Classic Streamliners - TRAINCYCLOPEDIA
St Louis-Southwestern (Cotton Belt) No. 7784 at Rosenberg, Texas, January 5, 2001. K.L. Whitehead
By KLWhitehead - Own work, CC BY 3.0, https://commons.wikimedia.org/w/index.php?curid=4965290
GE B30-7 Diesel-Electric Locomotive
The GE B30-7 road switcher diesel-electric locomotive model was offered first by GE in 1977, featuring a 16 cylinder engine. It is 61 ft 2 in (18.64 m) long. A change to the original B30-7 was using the 12 cylinder FDL rated at 3,000 horsepower (2,200 kilowatts), resulting in a B30-7A, B30-7A1 and a cabless B30-7A .
B30-7As were built only for the Missouri Pacific Railroad and are externally identical to the 16-cylinder version B30-7.
B30-7A1s were built only for the Southern Railway.
Cabless B30-7A were built only for the Burlington Northern Railroad. Short line railroad Providence and Worcester Railroad acquired five ex-BN B30-7A cabless units, reclassified as B30-7AB units, numbered 3004-3008, in 2001. National Railway Equipment acquired these locomotives in 2015.
In early 2017, Chesapeake and Ohio unit 8272 was repainted by CSX into its original Chessie System livery and donated to the Lake Shore Railway Museum.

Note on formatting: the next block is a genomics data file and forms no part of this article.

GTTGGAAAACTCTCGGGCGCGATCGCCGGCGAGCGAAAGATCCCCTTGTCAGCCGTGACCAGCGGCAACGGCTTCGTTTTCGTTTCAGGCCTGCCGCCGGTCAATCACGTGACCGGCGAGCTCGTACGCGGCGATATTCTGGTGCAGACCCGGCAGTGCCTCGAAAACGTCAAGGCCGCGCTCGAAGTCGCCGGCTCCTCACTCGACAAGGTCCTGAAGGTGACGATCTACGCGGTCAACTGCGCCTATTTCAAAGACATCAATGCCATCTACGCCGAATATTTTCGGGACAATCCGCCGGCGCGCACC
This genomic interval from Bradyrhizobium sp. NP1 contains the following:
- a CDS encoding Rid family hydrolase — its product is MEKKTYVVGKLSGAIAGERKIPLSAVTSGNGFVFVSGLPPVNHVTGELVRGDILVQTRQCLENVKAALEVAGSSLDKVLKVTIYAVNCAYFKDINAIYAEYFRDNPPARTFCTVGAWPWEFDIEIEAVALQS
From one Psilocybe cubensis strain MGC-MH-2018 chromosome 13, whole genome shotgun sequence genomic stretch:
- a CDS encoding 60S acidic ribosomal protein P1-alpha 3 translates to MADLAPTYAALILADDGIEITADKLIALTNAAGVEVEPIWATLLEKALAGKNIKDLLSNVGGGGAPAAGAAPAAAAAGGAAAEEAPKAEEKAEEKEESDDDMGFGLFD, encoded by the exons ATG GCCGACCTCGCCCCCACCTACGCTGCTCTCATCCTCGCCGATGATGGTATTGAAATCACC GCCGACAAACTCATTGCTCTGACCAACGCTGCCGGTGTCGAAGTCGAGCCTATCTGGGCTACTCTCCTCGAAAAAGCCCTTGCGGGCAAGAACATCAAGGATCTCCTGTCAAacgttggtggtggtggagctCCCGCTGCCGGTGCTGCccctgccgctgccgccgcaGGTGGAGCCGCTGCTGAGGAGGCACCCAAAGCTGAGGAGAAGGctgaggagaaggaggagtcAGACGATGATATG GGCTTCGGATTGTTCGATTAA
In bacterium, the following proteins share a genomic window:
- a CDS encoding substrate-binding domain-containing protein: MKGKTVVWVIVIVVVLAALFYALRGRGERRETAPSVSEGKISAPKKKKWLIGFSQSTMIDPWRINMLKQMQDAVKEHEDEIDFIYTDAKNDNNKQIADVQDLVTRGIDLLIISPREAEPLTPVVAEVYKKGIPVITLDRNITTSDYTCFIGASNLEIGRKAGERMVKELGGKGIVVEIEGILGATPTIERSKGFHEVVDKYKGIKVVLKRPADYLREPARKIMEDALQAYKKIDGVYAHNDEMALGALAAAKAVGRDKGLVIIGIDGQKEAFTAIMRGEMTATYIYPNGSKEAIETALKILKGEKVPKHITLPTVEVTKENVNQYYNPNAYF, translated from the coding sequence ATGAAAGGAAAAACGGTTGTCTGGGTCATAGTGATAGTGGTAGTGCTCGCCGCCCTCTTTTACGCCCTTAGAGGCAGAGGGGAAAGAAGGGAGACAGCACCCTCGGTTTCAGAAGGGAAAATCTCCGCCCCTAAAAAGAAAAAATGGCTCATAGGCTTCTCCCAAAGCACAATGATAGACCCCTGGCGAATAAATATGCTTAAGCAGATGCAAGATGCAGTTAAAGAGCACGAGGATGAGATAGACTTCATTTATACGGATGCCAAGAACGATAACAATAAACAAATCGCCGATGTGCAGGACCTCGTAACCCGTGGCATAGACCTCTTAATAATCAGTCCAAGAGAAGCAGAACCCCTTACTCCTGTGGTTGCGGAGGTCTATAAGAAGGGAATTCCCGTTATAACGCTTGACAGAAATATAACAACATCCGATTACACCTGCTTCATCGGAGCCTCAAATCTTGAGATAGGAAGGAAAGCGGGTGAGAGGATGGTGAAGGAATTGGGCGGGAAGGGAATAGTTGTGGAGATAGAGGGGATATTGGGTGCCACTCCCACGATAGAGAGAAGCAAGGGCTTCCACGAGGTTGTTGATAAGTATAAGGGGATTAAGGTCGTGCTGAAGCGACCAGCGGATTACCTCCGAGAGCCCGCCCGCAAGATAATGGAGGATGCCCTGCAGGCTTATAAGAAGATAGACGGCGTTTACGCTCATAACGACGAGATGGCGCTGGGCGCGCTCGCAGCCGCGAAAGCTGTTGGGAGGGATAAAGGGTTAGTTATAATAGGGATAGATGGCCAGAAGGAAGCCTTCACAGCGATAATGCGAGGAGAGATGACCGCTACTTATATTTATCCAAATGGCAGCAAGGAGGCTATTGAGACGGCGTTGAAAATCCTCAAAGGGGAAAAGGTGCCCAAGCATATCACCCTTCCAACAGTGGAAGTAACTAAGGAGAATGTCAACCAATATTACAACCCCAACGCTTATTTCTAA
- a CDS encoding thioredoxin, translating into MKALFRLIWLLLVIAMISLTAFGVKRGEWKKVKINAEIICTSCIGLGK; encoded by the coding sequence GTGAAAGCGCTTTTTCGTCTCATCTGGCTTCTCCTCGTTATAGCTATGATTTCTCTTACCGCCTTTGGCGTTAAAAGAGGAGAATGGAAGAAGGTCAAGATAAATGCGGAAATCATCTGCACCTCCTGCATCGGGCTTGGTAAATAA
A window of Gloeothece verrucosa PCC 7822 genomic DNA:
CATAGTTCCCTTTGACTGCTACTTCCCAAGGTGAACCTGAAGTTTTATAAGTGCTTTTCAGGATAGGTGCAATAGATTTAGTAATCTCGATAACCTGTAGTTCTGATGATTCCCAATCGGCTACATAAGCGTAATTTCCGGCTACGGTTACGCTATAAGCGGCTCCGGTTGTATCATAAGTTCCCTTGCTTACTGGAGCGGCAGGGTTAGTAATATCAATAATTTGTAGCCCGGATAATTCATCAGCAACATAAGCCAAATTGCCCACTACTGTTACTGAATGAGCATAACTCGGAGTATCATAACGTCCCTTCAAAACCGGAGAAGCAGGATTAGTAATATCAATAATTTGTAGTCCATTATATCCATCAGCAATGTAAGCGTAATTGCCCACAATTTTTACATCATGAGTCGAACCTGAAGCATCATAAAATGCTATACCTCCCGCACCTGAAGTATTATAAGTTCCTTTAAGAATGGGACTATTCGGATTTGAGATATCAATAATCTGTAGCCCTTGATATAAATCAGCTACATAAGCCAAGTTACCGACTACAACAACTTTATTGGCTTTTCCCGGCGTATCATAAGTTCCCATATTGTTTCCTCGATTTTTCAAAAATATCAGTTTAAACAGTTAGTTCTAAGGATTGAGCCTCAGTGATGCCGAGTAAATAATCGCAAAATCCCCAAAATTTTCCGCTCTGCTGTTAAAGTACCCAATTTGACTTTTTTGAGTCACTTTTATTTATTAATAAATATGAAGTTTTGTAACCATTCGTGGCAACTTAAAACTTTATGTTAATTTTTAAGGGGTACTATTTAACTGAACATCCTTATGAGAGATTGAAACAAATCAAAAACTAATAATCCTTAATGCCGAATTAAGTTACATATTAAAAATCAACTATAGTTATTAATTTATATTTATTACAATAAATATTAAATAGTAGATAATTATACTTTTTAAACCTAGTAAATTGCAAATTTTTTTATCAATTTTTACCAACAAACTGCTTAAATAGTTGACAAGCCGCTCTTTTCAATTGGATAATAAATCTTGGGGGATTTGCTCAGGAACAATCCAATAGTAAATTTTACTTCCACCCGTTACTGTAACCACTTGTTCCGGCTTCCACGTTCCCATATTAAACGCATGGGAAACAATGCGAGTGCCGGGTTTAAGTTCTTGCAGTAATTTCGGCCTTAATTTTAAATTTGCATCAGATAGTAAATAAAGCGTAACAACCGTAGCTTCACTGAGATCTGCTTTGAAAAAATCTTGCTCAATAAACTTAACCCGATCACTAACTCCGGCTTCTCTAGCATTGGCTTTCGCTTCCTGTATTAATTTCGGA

Railroad: Burlington Northern Railroad
Railroad: Chesapeake and Ohio Railway
Railroad: Missouri Pacific Railroad
Railroad: St. Louis - San Francisco Railway
Railroad: St. Louis Southwestern Railway
Railroad: Seaboard Coast Line Railroad
Railroad: Southern Pacific Railroad
Railroad: Southern Railway
GE B30-7 Overview
Type and origin
Power type: Diesel-electric
Builder: GE Transportation Systems
Build date: December 1977 – October 1983
Total produced: 396
• AAR: B-B
Gauge: 4 ft 8 1⁄2 in (1,435 mm) standard gauge
Length: 61 ft 2 in (18.64 m)
Prime mover: GE FDL-16
Engine type: V16 diesel, V12 diesel for B30-7A variants
Cylinders: 16, 12 for B30-7A variants
Power output: 3,000 hp (2,200 kW)
Locale: North America
BN 4010, a B30-7A, working in Aurora, Illinois, in 1993.
By Sean Lamb (User:Slambo) - Own work, CC BY-SA 2.0, https://commons.wikimedia.org/w/index.php?curid=378395
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Text: wikipedia.org. Images: Public Domain; http://www.commons.wikimedia.org (unless otherwise specified) and 17 U.S. Code § 107 fair use. References: Lewis, Robert G. The Handbook of American Railroads. New York: Simmons-Boardman Publishing Corporation, 1951, 2nd Edition 1956. Site Map Contact webmaster HERE.